“I can’t believe he’s still the CEO!”

This is the third article in the Deadly Interpersonal Leadership Sins series, covering Sin #5: Oversimplifying, making assumptions, and jumping to conclusions about situations and intentions. We’re in a fast moving business world where, as leaders, we often have to make decisions with far less information than we would like. Indeed many people rise to positions of leadership precisely because they have the ability to make decisions and move forward with minimal information. Unfortunately any strength over applied or used without thought can become a weakness. Here’s a story to illustrate:
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Are you plugging in your former center of power when it no longer serves?

Leaders are people who are recognized as standing out above their peers and promoted because they can do things better and faster than others. Whether it’s a natural or learned ability, leaders have something that others don’t have – and that makes them special. It also makes them highly likely to overuse their strengths – even to the point where those strengths can become a liability for the organization.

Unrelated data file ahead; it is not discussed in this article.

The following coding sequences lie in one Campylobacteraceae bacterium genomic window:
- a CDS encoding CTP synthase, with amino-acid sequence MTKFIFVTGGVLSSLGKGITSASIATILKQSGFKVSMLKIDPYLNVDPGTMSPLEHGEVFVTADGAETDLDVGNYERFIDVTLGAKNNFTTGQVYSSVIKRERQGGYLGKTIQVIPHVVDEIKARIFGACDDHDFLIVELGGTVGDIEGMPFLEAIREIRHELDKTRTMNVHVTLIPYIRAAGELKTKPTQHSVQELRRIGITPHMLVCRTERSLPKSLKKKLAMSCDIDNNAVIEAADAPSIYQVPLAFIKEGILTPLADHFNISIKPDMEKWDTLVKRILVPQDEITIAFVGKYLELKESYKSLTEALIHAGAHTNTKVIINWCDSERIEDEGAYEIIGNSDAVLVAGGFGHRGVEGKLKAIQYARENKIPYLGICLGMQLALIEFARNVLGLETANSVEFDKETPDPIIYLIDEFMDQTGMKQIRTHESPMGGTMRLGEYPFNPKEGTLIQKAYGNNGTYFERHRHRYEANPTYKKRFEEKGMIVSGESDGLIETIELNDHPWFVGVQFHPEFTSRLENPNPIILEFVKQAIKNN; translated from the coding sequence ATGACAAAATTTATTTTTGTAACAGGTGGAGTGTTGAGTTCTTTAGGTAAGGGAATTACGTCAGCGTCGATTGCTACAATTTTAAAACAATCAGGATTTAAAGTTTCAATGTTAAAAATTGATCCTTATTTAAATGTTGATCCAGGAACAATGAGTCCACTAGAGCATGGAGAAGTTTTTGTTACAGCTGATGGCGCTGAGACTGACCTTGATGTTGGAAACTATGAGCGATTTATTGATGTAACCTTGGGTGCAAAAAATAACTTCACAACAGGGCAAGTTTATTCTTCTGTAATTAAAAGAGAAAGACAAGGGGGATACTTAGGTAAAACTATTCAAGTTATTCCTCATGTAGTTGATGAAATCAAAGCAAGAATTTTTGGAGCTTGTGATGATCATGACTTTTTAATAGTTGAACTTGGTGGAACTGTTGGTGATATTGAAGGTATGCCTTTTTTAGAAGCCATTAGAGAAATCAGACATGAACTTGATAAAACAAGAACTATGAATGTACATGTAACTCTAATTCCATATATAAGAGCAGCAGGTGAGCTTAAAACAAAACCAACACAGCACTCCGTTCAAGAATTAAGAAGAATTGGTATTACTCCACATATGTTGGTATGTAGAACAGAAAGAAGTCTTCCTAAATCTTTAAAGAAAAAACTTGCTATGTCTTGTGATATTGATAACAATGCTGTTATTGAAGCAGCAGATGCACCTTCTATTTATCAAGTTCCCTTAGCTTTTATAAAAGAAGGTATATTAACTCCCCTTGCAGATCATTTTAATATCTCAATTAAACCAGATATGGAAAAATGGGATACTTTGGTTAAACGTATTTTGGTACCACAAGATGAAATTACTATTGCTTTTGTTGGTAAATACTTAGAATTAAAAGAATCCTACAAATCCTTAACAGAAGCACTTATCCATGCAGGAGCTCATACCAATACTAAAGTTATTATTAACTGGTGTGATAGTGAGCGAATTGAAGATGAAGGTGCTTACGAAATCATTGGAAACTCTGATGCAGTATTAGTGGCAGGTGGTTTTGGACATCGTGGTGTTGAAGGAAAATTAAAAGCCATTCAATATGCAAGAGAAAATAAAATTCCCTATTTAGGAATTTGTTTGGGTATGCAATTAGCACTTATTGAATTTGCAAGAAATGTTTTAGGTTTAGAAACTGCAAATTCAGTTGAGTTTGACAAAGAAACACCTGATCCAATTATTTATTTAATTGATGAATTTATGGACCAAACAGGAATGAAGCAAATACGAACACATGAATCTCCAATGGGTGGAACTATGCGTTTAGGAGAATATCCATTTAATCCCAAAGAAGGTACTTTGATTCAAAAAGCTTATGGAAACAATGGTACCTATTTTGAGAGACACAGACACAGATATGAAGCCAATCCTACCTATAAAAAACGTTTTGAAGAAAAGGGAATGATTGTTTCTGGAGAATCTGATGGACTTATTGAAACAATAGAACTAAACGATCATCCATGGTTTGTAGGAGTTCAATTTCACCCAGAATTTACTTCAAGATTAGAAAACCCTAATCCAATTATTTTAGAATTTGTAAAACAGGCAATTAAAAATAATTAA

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Are you focusing on just what you believe you can control?

Leaders are people who get things done. They imagine a better future and exert amazing effort to make that future happen. They constantly work to make progress, sometimes in spite of extremely challenging situations. And sometimes leaders get so caught up in making progress that they focus only on controlling what they believe they can control instead of what they should control.
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